High-nutrient Specification Diet in the Grower Phase Does Not Improve Performance of Low Birthweight Pigs14 October 2014
A higher-specification diet post-weaning did not improve the performance of low birthweight pigs in this UK study but previously restricted normal birthweight piglets were more efficient when fed the higher-spec feed.
Low birthweight pigs are on a different growth trajectory from their normal birth weight litter-mates and as a consequence they may need to be fed differently, if they are to show compensatory gain, according to Ilias Kyriazakis and colleagues of Newcastle University in the UK.
The objective of their experiment, published in the current issue of Journal of Animal Science was to determine if low birthweight pigs will respond to a higher amino acid:energy diet, in a manner similar to the response of normal birthweight pigs whose bodyweight gain has been previously reduced as a result of feed restriction.
The experiment was a 3×2 factorial with 180 pigs and six replicates. Treatments comprised of three bodyweight categories:
- NU = normal birthweight fed unrestrictedly (1.7 to 2.0kg)
- NR = normal birthweight but fed restrictedly from days 49 to 63 and
- L = low birthweight (≤1.2 kg)
Two diet specifications given from days 63 to 91 (high or standard amino acid:energy ratio).
In period 1 (days 0 to 49), pigs were selected within 24 hours of birth and cross-fostered into litters by birthweight (11 or 12 piglets). Pigs were weaned on day 28 and kept in their litters until day 49.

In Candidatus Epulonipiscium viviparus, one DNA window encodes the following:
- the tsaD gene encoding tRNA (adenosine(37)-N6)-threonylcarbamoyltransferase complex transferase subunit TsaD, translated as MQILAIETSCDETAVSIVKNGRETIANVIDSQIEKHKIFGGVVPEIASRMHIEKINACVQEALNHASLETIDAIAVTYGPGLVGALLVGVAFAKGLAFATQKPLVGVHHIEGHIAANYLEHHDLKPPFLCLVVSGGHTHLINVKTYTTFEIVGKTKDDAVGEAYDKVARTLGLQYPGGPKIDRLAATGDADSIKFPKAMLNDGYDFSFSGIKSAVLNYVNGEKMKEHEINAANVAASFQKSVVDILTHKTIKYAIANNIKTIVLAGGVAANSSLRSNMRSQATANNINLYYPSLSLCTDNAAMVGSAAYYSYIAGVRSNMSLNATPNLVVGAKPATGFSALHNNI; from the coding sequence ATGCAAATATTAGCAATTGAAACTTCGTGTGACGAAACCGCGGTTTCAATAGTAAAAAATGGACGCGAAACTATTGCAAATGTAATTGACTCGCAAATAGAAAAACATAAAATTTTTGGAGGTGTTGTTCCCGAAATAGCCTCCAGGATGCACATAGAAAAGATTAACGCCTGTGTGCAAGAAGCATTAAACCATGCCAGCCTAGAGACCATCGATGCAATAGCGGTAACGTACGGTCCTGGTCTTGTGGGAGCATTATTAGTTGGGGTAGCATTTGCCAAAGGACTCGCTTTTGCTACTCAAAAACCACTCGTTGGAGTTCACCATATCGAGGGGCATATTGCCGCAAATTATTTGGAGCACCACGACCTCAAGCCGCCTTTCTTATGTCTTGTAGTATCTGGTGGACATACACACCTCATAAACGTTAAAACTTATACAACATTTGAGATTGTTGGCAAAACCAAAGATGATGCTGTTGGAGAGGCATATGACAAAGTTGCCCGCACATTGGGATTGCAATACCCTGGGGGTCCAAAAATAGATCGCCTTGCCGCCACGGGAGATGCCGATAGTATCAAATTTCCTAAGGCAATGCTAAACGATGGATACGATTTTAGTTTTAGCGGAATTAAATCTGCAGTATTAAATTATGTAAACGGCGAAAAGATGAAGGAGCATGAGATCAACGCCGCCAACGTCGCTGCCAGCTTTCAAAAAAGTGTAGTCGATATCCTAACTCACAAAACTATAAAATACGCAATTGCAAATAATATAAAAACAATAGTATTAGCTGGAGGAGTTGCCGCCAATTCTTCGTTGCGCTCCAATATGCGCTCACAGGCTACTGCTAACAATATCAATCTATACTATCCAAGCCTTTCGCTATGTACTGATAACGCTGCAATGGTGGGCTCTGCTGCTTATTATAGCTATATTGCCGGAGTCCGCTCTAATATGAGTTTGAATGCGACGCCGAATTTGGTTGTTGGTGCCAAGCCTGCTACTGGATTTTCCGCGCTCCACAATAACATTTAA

In period 2 (days 49 to 63), litters were split to form two treatment groups consisting of five pigs each: NR pigs received restricted amounts of feed (600g per day) with the remaining NU and L pigs fed ad libitum on a conventional diet. The aim was for NR and L pigs to have the same bodyweight by day 63.
In period 3 (days 63 to 91), groups within litter were randomly allocated to a high or standard amino acid:energy ratio diet.
Bodyweight on day 63 was 25.8, 21.2, 21.8kg (0.381 SED) for NU, NR and L pigs, respectively.
By day 91, there was no difference in the bodyweight of NU and NR pigs (P>0.05) but L pigs still weighed less (P<0.001).
There was a significant effect of bodyweight category and diet specification during period 3 on the average daily gain and gain:feed ratio of pigs (P<0.05), with NR pigs exhibiting higher average daily gain and gain:feed ratio than L and NU pigs.
For gain:feed ratio only, there was a tendency towards significance for an interaction (P=0.057) with NU and NR pigs having an improved gain:feed ratio on the high specification diet but L pigs did not.
Average daily feed intake was similar for all bodyweight categories and diets from days 63 to 91. However, both L and NR pigs consumed more feed than NU pigs relative to their bodyweight but only NR exhibited higher average daily gain than NU pigs.
Kyriazakis and colleagues say their results suggests that a higher specification diet post-weaning may not improve the performance of low birthweight pigs. However, previously restricted normal birthweight pigs were able to exhibit compensatory growth and were more efficient when fed a higher specification diet.
Douglas S.L., S.A. Edwards and I. Kyriazakis. 2014. Too late to catch up: A high nutrient specification diet in the grower phase does not improve the performance of low birth weight pigs. J. Anim. Sci. 92:4577-4584. doi: 10.2527/jas.2014-7793
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